My noble friends went on to say that they had been advised that my amendments were cosmetic. I am not absolutely certain that I know exactly what that means in the context of this particular Bill. I intend them to be effective in reducing the burden that is required to be
I do not believe that the institution of marriage or actual marriages will be helped in this country by tremendous litigation in connection with divorce. As I explained earlier to your Lordships, in my former career I had experience of both undefended divorces and defended divorces. At least one of the defended divorces attained great national notoriety which did nothing for the marriage, although it did a good deal for the deprivation of resources of those who were involved as parties to the litigation. It would be much better for such resources as are available to be concentrated on trying to help people at the stage where they get into difficulties.
I would be in favour of a reasonably precise hardship bar which is, nevertheless, effective to deal with the problems that my noble friend enunciated. That is the hardship to the person who does not want the divorce. Having carefully considered the arguments put forward in Committee and at Report stage, I have reached the conclusion that that is the way to handle the problem of the person who is disturbed by the fact that the marriage has irretrievably broken down and who wants it to continue because he or she does not accept the position. I do not believe that it is possible to do that in a more practical way than by basing it on hardship. That is what we have done.
The group of amendments would lead us into considerable litigation and the opportunity for malicious delay by a party who would seek to use the children as pawns in the fight. The amendments would significantly change the current hardship bar under Section 5 of the Matrimonial Causes Act 1973 and under the current draft of Clause 10. The hardship which is properly to be dealt with is hardship which has resulted or is thought to be likely to result from the dissolution of the marriage. That is the important focus of Clause 10. I venture to think that it is lost in the amendment.
It has been said more than once that I seek to introduce a no-fault divorce. Any telegraphic description of such a Bill is likely to be misleading. That description is particularly so. From the beginning I have understood that where conduct is important it should be taken into account. I have made that clear. What I disagree with is the idea that fault should be used as a basis for a dissolution order itself in some circumstance which enables it to be obtained more quickly because of the bad behaviour on which it is based than if there were no such behaviour. That is what I have been talking about. I am not and I do not think anyone who has taken part in the debates should be under any illusion that conduct in relation to the children and conduct in relation to the property are matters which the court can take into account where it is equitable and proper to do so.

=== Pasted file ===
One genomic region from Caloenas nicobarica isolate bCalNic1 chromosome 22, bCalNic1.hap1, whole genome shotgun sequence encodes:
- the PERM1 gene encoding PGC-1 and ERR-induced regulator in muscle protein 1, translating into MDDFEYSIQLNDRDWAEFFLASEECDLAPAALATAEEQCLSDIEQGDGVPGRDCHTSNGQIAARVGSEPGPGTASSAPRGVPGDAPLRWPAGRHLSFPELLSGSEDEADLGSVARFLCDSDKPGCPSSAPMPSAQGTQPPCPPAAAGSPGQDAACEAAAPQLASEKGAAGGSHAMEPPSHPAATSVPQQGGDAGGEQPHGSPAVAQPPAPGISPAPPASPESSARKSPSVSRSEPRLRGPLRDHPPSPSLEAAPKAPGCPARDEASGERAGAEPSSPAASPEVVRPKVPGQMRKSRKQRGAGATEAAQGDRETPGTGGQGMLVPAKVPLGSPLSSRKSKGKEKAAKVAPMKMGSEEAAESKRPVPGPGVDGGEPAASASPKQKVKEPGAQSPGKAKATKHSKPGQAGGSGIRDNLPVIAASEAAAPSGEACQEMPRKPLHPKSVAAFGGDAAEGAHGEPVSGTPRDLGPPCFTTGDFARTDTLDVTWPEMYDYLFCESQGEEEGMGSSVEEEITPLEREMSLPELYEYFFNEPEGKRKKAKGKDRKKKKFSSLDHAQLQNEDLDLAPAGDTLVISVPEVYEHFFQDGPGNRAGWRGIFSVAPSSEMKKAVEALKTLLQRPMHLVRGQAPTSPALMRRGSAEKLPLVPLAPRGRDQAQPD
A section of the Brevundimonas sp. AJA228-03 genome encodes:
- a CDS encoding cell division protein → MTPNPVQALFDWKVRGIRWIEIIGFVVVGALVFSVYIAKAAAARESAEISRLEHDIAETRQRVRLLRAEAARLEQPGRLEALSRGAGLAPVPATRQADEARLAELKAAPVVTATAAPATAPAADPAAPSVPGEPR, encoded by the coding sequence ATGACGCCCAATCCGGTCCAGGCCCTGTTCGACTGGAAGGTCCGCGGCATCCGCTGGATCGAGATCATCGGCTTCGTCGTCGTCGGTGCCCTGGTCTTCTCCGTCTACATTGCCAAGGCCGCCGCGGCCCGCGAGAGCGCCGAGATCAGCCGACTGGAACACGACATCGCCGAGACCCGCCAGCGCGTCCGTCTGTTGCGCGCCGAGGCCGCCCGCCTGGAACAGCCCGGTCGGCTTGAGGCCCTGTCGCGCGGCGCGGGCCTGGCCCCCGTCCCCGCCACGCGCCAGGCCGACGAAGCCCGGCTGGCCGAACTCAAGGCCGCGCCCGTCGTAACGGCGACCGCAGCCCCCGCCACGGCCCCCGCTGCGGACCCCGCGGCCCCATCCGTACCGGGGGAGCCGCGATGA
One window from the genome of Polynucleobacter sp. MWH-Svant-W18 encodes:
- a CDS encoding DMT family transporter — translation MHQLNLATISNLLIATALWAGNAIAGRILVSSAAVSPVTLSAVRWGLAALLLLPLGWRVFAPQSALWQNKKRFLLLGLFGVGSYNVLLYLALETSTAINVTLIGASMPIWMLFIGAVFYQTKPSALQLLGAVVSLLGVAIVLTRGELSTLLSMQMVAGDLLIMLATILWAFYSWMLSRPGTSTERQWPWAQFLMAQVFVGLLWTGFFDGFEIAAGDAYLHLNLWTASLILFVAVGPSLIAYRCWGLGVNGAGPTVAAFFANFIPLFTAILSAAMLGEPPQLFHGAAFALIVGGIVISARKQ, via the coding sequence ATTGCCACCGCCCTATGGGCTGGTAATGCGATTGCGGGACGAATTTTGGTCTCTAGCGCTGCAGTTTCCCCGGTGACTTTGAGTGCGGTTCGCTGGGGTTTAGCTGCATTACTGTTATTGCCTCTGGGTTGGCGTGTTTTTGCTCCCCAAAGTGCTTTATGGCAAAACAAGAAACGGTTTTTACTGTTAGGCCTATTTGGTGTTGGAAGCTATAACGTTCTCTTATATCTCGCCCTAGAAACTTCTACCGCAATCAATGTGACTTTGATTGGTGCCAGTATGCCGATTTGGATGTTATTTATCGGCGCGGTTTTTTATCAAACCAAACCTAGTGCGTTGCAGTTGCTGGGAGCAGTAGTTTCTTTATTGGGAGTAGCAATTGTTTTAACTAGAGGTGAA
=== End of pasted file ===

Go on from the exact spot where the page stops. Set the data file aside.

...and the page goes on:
I understand well the reason the amendments have been put forward, but they do not take adequately into account the point which I have sought to make. The amendments which I proposed to Clause 10 which were
I do not see why subsection (6) in Clause 10 should disappear. It strikes me as important. All the problems of pensions may some day be solved, but I would not guarantee it at the moment. It seems to me right to keep subsection (6) in place. I would not wish to alter the onus of proof without a good deal of further consideration. The whole purpose of the arrangements is to do everything possible to minimise the effect of what has happened on children. Dissolution of the marriage is something which one would wish to prevent. But I agree with those who take the view that the greatest damage is done by the breakdown of the relationship of marriage which leads to its dissolution. One has only to see the practical circumstances of people to realise that.
I hope that my noble friends will feel that Clause 10, as amended on Report by the House, deals sufficiently with their concerns. The amendments would introduce an area which is completely uncharted and likely to lead to substantial litigation, with no or very little, likelihood of benefit to the parties to the litigation.